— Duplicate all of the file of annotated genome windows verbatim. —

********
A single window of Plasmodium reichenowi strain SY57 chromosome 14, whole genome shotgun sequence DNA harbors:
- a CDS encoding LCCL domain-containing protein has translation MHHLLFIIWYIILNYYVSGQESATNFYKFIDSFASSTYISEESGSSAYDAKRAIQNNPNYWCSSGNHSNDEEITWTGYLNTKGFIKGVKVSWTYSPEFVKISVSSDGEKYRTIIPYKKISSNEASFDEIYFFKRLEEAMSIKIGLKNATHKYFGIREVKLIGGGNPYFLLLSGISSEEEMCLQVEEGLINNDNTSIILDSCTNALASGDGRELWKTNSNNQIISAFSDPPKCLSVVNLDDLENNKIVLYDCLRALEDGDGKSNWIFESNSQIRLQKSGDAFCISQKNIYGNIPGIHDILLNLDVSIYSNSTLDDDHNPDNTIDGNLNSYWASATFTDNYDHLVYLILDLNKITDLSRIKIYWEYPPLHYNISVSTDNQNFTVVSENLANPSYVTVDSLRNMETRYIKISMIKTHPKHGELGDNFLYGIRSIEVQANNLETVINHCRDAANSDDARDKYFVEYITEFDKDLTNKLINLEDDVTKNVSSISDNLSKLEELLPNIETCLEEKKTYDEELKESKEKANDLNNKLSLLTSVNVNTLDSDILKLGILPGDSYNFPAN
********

A single window of Plasmodium reichenowi strain SY57 chromosome 14, whole genome shotgun sequence DNA harbors:
- a CDS encoding LCCL domain-containing protein has translation MHHLLFIIWYIILNYYVSGQESATNFYKFIDSFASSTYISEESGSSAYDAKRAIQNNPNYWCSSGNHSNDEEITWTGYLNTKGFIKGVKVSWTYSPEFVKISVSSDGEKYRTIIPYKKISSNEASFDEIYFFKRLEEAMSIKIGLKNATHKYFGIREVKLIGGGNPYFLLLSGISSEEEMCLQVEEGLINNDNTSIILDSCTNALASGDGRELWKTNSNNQIISAFSDPPKCLSVVNLDDLENNKIVLYDCLRALEDGDGKSNWIFESNSQIRLQKSGDAFCISQKNIYGNIPGIHDILLNLDVSIYSNSTLDDDHNPDNTIDGNLNSYWASATFTDNYDHLVYLILDLNKITDLSRIKIYWEYPPLHYNISVSTDNQNFTVVSENLANPSYVTVDSLRNMETRYIKISMIKTHPKHGELGDNFLYGIRSIEVQANNLETVINHCRDAANSDDARDKYFVEYITEFDKDLTNKLINLEDDVTKNVSSISDNLSKLEELLPNIETCLEEKKTYDEELKESKEKANDLNNKLSLLTSVNVNTLDSDILKLGILPGDSYNFPAN